And thank goodness for my logic and laziness, or else we never would have experienced Colicchio & Sons, the namesake restaurant of chef Tom Colicchio. Situated west of the chaos, the restaurant balances the industrial enormity of its space with the coziness of its decor, rewarding us with the breathing room we so often desire, but not putting us on display.
We both chose our own pasta course and main course, not considering that this wasn’t the tasting menu, and we wouldn’t be receiving just “tastes” of everything. In fact, the portions were overgenerous. Doug opted for risotto with coddled egg, a heaping mouthful of creaminess made richer by the black truffle shaved on top, tableside. The fusilli with wild boar balanced delicate pasta with a hearty, savory Bolognese sauce. After diving headfirst into both of these dishes, rotating our scoops from one to the other, we could have easily called it quits on the satisfaction scale. But our main courses hadn’t arrived yet.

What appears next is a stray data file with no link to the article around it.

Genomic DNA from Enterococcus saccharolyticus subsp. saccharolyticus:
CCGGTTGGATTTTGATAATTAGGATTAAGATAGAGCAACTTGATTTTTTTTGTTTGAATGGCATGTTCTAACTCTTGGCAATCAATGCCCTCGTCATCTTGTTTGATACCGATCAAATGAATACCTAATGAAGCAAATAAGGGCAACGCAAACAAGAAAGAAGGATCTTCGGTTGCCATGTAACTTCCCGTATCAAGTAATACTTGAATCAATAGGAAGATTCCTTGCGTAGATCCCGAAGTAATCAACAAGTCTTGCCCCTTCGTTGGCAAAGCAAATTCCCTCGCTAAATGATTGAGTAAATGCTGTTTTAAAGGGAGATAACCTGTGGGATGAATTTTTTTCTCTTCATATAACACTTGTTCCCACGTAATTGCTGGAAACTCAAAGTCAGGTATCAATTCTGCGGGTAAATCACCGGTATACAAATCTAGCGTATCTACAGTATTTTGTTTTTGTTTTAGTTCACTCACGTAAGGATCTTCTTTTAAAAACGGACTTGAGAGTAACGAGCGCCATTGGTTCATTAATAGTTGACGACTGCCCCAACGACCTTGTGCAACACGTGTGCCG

I learned from a fellow foodie that Colicchio & Sons prides itself on protein preparation, and based on our selections, it should. The black truffle roasted chicken arrived crusted and sliced like pork loin, tasting as juicy and flavorful as such and paired with tangy wheat berries and soft oyster mushrooms. Salty, crispy pancetta encapsulated buttery monkfish, although its accompaniment of red cabbage and rye crouton was not the best pairing. At that point, though, it didn’t matter. Minutes later, we chowed on Boston crème donuts with espresso custard and Sicilian pistachio. Oh. My. Glob.
Aside from any hints given by the menu’s seasonal offerings, the experience left us blissfully oblivious to the outside. They sent us on our way with fresh red currant scones, which the next morning, served as a reminder that good food is worth trekking for, in all kinds of weather.